Hey all! This year we thought, what better way to celebrate the beginning of the holidays than with another free pattern?! We wanted to give you a little inspiration for gift giving this year and thought a scrap busting eye mask was just the thing for everyone on your list, as well as yourself! With travel slowly coming back into the picture (or merely travelling to your couch for a midday nap) we thought we would share our favourite design (Heather was inspired by a store bought version of this mask) for sleeping, or just zoning out. It is a nice wide design and can cover your ears as well if you want to tune out “the captain speaking” or your little nephew who just got a new noise maker. It is padded for ultimate comfort and you can use whatever fabric you most like to have on your face. In this case I’m making this one for my dad, who would probably like to project to the world that he is a blue flannel man, but secretly would love a little something silky on his eyelids (cupro feels like silk but at a fraction of the cost!) So let’s jump in cause this baby is quick and easy and CHRISTMAS IS COMING!
To get the pattern, download the pattern pieces from our members-only Sewing Resource Library in the section called “Free Patterns”. As with all our pattern freebies, you need to be signed up to our newsletter to get the password to access it. If you’ve already subscribed and forgot the password, check the footer of any past email from us – we always include the password there as a reminder. Otherwise, sign up using the box below.
Once you have your pattern cut out you can see what size of scraps you’ll need for this. In addition to your fabric you will need a bit of batting. We found our batting here. We used a fairly thin, bamboo and organic cotton blend. You can use whatever thickness you want, or add another layer of flannel and skip the batting altogether. You will also need a 3″ piece of velcro. We prefer the non-sticky kind as it has a tendency to gum up your sewing machine needle.
For this version I am trying out the idea of using two different fabrics. The outer fabric is this lovely organic flannel that just dropped at Core Fabrics, and on the inside I’m using a piece of sandwashed Cupro left over from another project. The coolness of the fabric is lovely on your face and anyone that ever recommended sleeping on a silk pillowcase would have a hard time telling the difference here. Just lovely!
Once you cut out your pattern pieces, it should look like this:
Place the batting on the wrong side of the front pattern piece. Line up the edges and pin to the back piece, right sides together.
Starting at one end of the mask, stitch through all layers, around the edge at 3/8″ seam allowance. Backstitch at the beginning and end. Leave both ends of the mask open, as you will be turning it inside out through these openings.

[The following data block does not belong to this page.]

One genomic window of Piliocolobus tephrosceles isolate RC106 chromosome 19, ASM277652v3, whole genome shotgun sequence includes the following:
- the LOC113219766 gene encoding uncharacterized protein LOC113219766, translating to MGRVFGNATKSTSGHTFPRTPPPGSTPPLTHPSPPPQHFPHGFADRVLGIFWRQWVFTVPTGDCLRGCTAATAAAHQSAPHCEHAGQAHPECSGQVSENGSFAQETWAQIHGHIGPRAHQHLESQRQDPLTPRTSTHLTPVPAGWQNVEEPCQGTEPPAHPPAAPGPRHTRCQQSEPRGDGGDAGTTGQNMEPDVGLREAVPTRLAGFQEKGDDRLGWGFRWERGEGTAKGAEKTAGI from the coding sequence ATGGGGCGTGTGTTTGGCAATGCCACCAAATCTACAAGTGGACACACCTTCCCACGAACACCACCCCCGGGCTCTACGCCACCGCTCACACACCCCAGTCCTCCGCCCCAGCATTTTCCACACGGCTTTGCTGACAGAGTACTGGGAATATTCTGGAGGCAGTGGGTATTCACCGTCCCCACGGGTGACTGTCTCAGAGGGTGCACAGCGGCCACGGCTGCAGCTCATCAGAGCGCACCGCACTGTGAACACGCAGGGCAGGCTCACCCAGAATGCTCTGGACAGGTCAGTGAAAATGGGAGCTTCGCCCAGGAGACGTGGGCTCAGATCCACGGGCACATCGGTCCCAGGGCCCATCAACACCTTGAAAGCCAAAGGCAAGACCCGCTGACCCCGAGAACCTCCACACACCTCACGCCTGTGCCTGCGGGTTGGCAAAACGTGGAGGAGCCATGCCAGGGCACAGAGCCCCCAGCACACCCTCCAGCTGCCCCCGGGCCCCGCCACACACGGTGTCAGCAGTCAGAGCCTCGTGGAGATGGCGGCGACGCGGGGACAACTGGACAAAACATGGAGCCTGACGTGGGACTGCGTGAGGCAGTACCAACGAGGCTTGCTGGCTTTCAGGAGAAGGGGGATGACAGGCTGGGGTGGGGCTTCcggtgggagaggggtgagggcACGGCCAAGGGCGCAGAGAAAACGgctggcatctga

Trim the batting all the way to the stitch line, being careful not to snip stitches. Use duckbill scissors if you have them to make this step easier. Trim or grade the other seam allowances depending on the thickness of the fabrics used. In this case I only trimmed the flannel. The cupro can be a bit unravelly so I didn’t want to clip it too close to the stitch line and the fabric will sit smoothly inside.
Turn the mask right side out and press well. If using a delicate fabric like silk or cupro, make sure to use a press cloth.
Lay your mask back onto the pattern and mark with a removable pen where the topstitching for the batting will go as well as the notches on either end where you will fold the unfinished edges in. Topstitch a straight line between these markings on the four locations of your mask. Press either end in 3/8″ wrong sides together. Fold these edges in again, using the topstitched lines as a guide and press well. Topstitch down those edges at 1/8″.
Pin each side of the velcro on the places marked on the pattern. The hooked side of the tape goes on the left (as worn) outside of the mask and the loops go on the inside of the right side. This way when you close your mask, you won’t accidentally catch your hair with the little barbed wires. Topstitch the velcro down as close to the edge as you can. I use the hooks as a guide trying to not sew through them but still catching the tape.
Trim your threads, spray with a little lavender oil and get ready to have the best nap of your life!
These are a real easy project to batch sew if you want to make them as gifts, and if you are making pajamas for yourself or others (like our Carolyn’s sizes 0-32) don’t forget to scrap bust a matching mask!